1. #1
    BarryFurey
    Firehouse.com Guest

    Post How Are You Alerted?

    I am currently working on an article for a future issue that deals with the many ways that firefighters are alerted to alarms. Of special interest would be any siren vs pager debates active in the volunteer community, and any methods that are truly unique. I would also like to hear from any agencies who may have recently changed their method of alerting, along with the rationale behind the change. Thanks in advance for your participation!

  2. #2
    Bob Snyder
    Firehouse.com Guest

    Cool

    This part isn't unique, but we're alerted via pager by the countywide dispatch center.

    In addition to the pagers, County activates our house siren, which is one of a slowly dwindling number still in service in our area. The majority of stations in our district have elimiated house sirens mostly because they believe that they represent an unnecessary use of electricity in the presence of pagers (in some cases, this is probably true), or that they find public "nosiness" to be annoying and deactivating the house siren cuts down on public scrutiny (nobody would actually admit to this, but I think it comes into play in some cases).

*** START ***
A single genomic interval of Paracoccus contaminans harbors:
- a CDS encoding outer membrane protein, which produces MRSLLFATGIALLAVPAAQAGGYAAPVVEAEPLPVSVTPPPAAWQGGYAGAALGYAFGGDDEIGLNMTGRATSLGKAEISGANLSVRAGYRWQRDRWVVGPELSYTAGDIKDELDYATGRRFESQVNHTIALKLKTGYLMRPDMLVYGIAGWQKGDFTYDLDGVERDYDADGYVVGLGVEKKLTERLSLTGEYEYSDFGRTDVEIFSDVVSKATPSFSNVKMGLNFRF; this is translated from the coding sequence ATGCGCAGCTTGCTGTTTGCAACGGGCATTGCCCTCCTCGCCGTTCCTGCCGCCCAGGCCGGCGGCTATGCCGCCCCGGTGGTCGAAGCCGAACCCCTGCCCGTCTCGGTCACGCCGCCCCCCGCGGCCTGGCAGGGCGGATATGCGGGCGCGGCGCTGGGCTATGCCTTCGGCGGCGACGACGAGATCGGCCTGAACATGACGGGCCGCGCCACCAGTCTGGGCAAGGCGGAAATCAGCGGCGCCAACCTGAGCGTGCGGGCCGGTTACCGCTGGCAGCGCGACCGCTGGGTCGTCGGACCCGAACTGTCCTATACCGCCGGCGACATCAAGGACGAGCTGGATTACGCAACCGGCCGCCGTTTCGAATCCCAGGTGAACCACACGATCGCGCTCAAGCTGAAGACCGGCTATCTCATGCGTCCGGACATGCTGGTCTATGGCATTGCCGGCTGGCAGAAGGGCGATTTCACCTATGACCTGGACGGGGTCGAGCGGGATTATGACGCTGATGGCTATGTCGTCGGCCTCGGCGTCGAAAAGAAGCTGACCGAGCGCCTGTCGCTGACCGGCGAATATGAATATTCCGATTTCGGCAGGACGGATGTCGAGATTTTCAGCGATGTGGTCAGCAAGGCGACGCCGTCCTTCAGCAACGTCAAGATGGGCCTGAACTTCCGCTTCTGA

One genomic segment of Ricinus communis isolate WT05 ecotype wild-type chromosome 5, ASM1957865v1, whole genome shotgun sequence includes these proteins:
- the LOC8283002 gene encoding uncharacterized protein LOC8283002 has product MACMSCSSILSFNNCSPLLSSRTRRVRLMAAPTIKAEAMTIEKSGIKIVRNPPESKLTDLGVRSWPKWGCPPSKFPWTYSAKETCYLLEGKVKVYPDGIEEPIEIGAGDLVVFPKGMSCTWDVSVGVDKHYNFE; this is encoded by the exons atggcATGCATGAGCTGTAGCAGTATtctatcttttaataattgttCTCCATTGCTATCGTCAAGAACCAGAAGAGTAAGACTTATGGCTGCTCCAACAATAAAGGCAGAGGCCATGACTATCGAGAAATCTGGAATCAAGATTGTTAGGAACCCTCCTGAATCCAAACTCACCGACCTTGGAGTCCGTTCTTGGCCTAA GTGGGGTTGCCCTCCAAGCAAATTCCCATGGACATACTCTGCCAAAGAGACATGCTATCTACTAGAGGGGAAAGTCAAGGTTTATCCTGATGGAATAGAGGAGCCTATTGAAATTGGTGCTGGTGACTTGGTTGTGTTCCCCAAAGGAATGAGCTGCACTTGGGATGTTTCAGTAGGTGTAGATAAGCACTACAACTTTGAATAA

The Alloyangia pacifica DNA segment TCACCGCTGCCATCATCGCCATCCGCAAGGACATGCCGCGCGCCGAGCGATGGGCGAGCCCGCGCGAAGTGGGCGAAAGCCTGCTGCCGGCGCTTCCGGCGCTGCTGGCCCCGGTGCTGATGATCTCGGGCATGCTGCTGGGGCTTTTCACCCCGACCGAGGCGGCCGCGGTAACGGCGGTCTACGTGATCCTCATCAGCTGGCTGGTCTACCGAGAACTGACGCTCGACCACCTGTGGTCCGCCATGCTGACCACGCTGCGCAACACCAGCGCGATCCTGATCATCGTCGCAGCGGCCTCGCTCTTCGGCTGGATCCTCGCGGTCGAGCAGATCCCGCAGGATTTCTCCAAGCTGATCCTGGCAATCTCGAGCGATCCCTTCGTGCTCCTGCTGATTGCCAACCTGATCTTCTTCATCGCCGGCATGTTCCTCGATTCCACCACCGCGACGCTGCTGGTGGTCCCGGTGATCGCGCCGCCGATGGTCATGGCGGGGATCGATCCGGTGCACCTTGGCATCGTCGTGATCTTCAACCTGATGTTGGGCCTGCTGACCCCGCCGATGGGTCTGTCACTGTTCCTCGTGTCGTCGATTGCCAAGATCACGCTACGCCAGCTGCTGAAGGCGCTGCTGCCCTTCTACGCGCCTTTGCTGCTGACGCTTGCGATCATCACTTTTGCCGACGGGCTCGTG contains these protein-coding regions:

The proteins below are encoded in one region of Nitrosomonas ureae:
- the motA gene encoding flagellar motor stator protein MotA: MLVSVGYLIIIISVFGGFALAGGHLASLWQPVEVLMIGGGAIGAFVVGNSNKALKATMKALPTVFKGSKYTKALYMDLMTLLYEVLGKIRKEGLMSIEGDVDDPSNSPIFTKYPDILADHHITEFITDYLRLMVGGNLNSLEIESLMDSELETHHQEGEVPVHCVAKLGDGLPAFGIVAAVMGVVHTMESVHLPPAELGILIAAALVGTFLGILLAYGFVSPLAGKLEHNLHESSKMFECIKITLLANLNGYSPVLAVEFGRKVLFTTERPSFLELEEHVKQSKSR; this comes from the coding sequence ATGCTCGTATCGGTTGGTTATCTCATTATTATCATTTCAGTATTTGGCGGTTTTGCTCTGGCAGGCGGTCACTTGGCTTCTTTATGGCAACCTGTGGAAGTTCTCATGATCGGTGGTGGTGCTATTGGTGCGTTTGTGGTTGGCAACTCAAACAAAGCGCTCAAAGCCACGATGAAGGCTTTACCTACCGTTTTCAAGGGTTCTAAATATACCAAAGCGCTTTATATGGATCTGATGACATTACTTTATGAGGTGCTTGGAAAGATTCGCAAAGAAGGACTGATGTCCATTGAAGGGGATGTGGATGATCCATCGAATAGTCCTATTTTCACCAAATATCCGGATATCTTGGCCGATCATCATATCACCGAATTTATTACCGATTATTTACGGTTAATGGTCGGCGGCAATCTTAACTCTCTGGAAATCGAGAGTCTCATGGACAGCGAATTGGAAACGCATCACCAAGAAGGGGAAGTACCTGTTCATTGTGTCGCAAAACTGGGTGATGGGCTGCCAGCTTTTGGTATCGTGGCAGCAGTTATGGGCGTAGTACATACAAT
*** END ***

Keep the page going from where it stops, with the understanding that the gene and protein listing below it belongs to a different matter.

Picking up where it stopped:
We aren't worried about the scutiny one way or another, but we find that the house siren serves a few useful purposes, even if alerting our personnel isn't one of them anymore:

    1. It gives nearby residents warning that there will be personal vehicles and apparatus on the roads very soon, resulting in those residents collecting their kids, moving double-parked cars, etc.

    2. Crew responding in personal vehicles find that, at least while the house siren is cycling, other motorists tend to notice them and clear a path for them much more readily than when it's not.